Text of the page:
Turning to inflation, the 12-month change in the price index for personal consumption expenditures was 1.4 percent in July, down noticeably from earlier in the year. Core inflation, which excludes the volatile food and energy categories, has also moved lower. For quite some time, inflation has been running below the committee's 2 percent longer-run objective. However, we believe this year's shortfall in inflation primarily reflects developments that are largely unrelated to broader economic conditions. For example, one-off reductions earlier this year in certain categories of prices such as wireless telephone services are currently holding down inflation, but these effects should be transitory.
Such developments are not uncommon, and as long as inflation expectations remain reasonably well anchored, are not of great concern from a policy perspective because their effects fade away. Similarly, the recent hurricane-related increases in gasoline prices will likely boost inflation, but only temporarily.
More broadly, with employment near assessments of the maximum sustainable level and the labor market continuing to strengthen, the committee continues to expect inflation to move up and stabilize around 2 percent over the next couple of years in line with our longer run objective.
Nonetheless, our understanding of the forces driving inflation isn't perfect. And in light of the unexpected lower inflation readings this year, the Committee is monitoring inflation
As always, the Committee is prepared to adjust monetary policy as needed to achieve its inflation and employment objectives over the medium term. Let me turn to the economic projections that Committee participants submitted for this meeting, which now extend through 2020.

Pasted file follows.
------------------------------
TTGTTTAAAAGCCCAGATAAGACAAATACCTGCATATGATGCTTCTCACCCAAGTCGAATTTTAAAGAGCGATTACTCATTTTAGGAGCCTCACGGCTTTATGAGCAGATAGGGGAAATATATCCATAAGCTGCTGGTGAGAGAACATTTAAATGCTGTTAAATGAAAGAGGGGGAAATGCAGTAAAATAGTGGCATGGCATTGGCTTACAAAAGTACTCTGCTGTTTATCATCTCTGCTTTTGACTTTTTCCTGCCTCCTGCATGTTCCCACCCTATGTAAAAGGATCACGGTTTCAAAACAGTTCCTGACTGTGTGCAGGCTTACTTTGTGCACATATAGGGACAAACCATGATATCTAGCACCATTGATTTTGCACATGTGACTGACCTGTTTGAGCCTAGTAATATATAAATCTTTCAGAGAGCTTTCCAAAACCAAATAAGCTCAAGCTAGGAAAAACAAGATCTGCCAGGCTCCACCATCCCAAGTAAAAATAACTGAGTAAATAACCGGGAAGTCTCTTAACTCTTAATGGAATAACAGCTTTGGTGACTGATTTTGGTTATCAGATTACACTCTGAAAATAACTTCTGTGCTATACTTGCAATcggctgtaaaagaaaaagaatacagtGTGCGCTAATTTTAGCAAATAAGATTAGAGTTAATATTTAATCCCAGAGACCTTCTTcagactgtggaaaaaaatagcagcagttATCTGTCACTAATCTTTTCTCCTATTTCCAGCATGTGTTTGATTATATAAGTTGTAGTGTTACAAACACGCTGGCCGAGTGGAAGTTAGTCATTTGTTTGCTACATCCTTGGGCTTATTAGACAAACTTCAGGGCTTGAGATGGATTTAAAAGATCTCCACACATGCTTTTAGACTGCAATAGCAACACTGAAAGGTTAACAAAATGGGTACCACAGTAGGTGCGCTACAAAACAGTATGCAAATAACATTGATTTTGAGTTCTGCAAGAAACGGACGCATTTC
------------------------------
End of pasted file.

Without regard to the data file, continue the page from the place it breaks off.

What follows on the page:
As always, participants conditioned their projections on their own individual views of appropriate monetary policy which in turn, depend on each participant's assessments of the many factors that shaped the outlook.
The median projection for growth of inflation-adjusted gross domestic, or real GDP, is 2.4 percent this year and about 2 percent in 2018 and 2019. By 2020, the median growth projection moderates to 1.8 percent, in line with its estimated longer-run rate. The median projection for the unemployment rate stands at 4.3 percent in the fourth quarter of this year and runs a little above 4 percent over the next three years, modestly below the median estimate of its longer run normal rate.
Finally, the median inflation projection is 1.6 percent this year, 1.9 percent next year and 2 percent in 2019 and 2020. Compared with the projections made in June, real GDP growth is a touch stronger this year, and inflation — particularly core inflation — is slightly softer this year and next. Otherwise, the projections are little changed from June.
Returning to monetary policy, although the committee decided at this meeting to maintain its target for the federal funds rate, we continue to expect that the ongoing strength of the economy will warrant gradual increases in that rate to sustain a healthy labor market and stabilize inflation around our 2 percent longer-run objective.